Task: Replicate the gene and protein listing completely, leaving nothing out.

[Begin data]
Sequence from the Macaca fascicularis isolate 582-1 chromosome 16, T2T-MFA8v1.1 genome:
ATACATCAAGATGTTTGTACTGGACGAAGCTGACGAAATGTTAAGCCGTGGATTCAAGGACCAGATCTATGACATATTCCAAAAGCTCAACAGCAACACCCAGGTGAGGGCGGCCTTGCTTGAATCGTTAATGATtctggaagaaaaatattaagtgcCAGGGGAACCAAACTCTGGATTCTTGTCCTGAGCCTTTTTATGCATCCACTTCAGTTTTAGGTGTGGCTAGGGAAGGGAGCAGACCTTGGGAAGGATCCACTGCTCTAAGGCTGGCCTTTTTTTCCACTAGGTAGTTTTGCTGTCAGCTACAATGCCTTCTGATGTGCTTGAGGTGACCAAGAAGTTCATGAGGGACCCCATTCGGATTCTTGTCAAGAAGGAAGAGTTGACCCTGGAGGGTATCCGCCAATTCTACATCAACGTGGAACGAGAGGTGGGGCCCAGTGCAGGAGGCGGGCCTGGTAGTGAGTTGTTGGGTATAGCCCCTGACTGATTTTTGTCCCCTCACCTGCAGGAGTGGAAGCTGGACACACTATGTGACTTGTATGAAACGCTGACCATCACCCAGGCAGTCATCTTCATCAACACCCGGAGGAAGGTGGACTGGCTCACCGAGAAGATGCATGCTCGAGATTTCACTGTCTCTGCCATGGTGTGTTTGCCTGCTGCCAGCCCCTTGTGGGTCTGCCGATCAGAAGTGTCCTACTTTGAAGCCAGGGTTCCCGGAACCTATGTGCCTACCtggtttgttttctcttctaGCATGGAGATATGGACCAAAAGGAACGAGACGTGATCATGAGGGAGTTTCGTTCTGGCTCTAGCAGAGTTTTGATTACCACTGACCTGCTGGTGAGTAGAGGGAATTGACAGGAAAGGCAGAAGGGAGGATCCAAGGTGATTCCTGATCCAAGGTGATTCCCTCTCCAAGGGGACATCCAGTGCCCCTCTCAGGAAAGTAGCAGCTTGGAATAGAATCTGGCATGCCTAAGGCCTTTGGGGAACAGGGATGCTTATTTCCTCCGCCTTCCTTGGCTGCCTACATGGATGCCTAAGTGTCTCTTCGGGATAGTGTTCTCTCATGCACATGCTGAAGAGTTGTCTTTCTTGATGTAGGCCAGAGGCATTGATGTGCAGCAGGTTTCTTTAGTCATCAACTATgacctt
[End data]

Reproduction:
Sequence from the Macaca fascicularis isolate 582-1 chromosome 16, T2T-MFA8v1.1 genome:
ATACATCAAGATGTTTGTACTGGACGAAGCTGACGAAATGTTAAGCCGTGGATTCAAGGACCAGATCTATGACATATTCCAAAAGCTCAACAGCAACACCCAGGTGAGGGCGGCCTTGCTTGAATCGTTAATGATtctggaagaaaaatattaagtgcCAGGGGAACCAAACTCTGGATTCTTGTCCTGAGCCTTTTTATGCATCCACTTCAGTTTTAGGTGTGGCTAGGGAAGGGAGCAGACCTTGGGAAGGATCCACTGCTCTAAGGCTGGCCTTTTTTTCCACTAGGTAGTTTTGCTGTCAGCTACAATGCCTTCTGATGTGCTTGAGGTGACCAAGAAGTTCATGAGGGACCCCATTCGGATTCTTGTCAAGAAGGAAGAGTTGACCCTGGAGGGTATCCGCCAATTCTACATCAACGTGGAACGAGAGGTGGGGCCCAGTGCAGGAGGCGGGCCTGGTAGTGAGTTGTTGGGTATAGCCCCTGACTGATTTTTGTCCCCTCACCTGCAGGAGTGGAAGCTGGACACACTATGTGACTTGTATGAAACGCTGACCATCACCCAGGCAGTCATCTTCATCAACACCCGGAGGAAGGTGGACTGGCTCACCGAGAAGATGCATGCTCGAGATTTCACTGTCTCTGCCATGGTGTGTTTGCCTGCTGCCAGCCCCTTGTGGGTCTGCCGATCAGAAGTGTCCTACTTTGAAGCCAGGGTTCCCGGAACCTATGTGCCTACCtggtttgttttctcttctaGCATGGAGATATGGACCAAAAGGAACGAGACGTGATCATGAGGGAGTTTCGTTCTGGCTCTAGCAGAGTTTTGATTACCACTGACCTGCTGGTGAGTAGAGGGAATTGACAGGAAAGGCAGAAGGGAGGATCCAAGGTGATTCCTGATCCAAGGTGATTCCCTCTCCAAGGGGACATCCAGTGCCCCTCTCAGGAAAGTAGCAGCTTGGAATAGAATCTGGCATGCCTAAGGCCTTTGGGGAACAGGGATGCTTATTTCCTCCGCCTTCCTTGGCTGCCTACATGGATGCCTAAGTGTCTCTTCGGGATAGTGTTCTCTCATGCACATGCTGAAGAGTTGTCTTTCTTGATGTAGGCCAGAGGCATTGATGTGCAGCAGGTTTCTTTAGTCATCAACTATgacctt